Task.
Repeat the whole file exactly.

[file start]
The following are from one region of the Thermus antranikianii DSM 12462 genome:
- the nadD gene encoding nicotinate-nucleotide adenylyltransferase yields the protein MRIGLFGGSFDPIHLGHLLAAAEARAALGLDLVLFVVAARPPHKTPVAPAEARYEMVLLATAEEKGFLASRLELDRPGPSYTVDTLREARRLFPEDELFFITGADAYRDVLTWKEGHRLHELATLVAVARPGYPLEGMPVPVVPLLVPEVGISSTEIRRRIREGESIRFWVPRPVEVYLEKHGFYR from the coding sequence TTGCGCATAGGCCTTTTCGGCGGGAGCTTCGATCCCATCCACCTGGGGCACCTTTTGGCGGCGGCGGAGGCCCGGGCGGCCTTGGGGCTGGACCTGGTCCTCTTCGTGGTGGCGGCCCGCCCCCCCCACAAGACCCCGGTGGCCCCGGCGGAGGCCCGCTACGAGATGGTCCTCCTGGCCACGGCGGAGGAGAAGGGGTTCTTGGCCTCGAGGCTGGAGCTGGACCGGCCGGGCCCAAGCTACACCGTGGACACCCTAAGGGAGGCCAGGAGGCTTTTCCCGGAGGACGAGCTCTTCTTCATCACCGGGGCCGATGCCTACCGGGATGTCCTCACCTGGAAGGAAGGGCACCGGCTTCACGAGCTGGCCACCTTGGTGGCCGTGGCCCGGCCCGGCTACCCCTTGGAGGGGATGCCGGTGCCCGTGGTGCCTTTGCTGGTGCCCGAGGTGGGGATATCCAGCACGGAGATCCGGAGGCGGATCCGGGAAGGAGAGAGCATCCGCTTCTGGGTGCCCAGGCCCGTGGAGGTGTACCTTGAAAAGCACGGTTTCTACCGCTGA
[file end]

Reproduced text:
The following are from one region of the Thermus antranikianii DSM 12462 genome:
- the nadD gene encoding nicotinate-nucleotide adenylyltransferase yields the protein MRIGLFGGSFDPIHLGHLLAAAEARAALGLDLVLFVVAARPPHKTPVAPAEARYEMVLLATAEEKGFLASRLELDRPGPSYTVDTLREARRLFPEDELFFITGADAYRDVLTWKEGHRLHELATLVAVARPGYPLEGMPVPVVPLLVPEVGISSTEIRRRIREGESIRFWVPRPVEVYLEKHGFYR from the coding sequence TTGCGCATAGGCCTTTTCGGCGGGAGCTTCGATCCCATCCACCTGGGGCACCTTTTGGCGGCGGCGGAGGCCCGGGCGGCCTTGGGGCTGGACCTGGTCCTCTTCGTGGTGGCGGCCCGCCCCCCCCACAAGACCCCGGTGGCCCCGGCGGAGGCCCGCTACGAGATGGTCCTCCTGGCCACGGCGGAGGAGAAGGGGTTCTTGGCCTCGAGGCTGGAGCTGGACCGGCCGGGCCCAAGCTACACCGTGGACACCCTAAGGGAGGCCAGGAGGCTTTTCCCGGAGGACGAGCTCTTCTTCATCACCGGGGCCGATGCCTACCGGGATGTCCTCACCTGGAAGGAAGGGCACCGGCTTCACGAGCTGGCCACCTTGGTGGCCGTGGCCCGGCCCGGCTACCCCTTGGAGGGGATGCCGGTGCCCGTGGTGCCTTTGCTGGTGCCCGAGGTGGGGATATCCAGCACGGAGATCCGGAGGCGGATCCGGGAAGGAGAGAGCATCCGCTTCTGGGTGCCCAGGCCCGTGGAGGTGTACCTTGAAAAGCACGGTTTCTACCGCTGA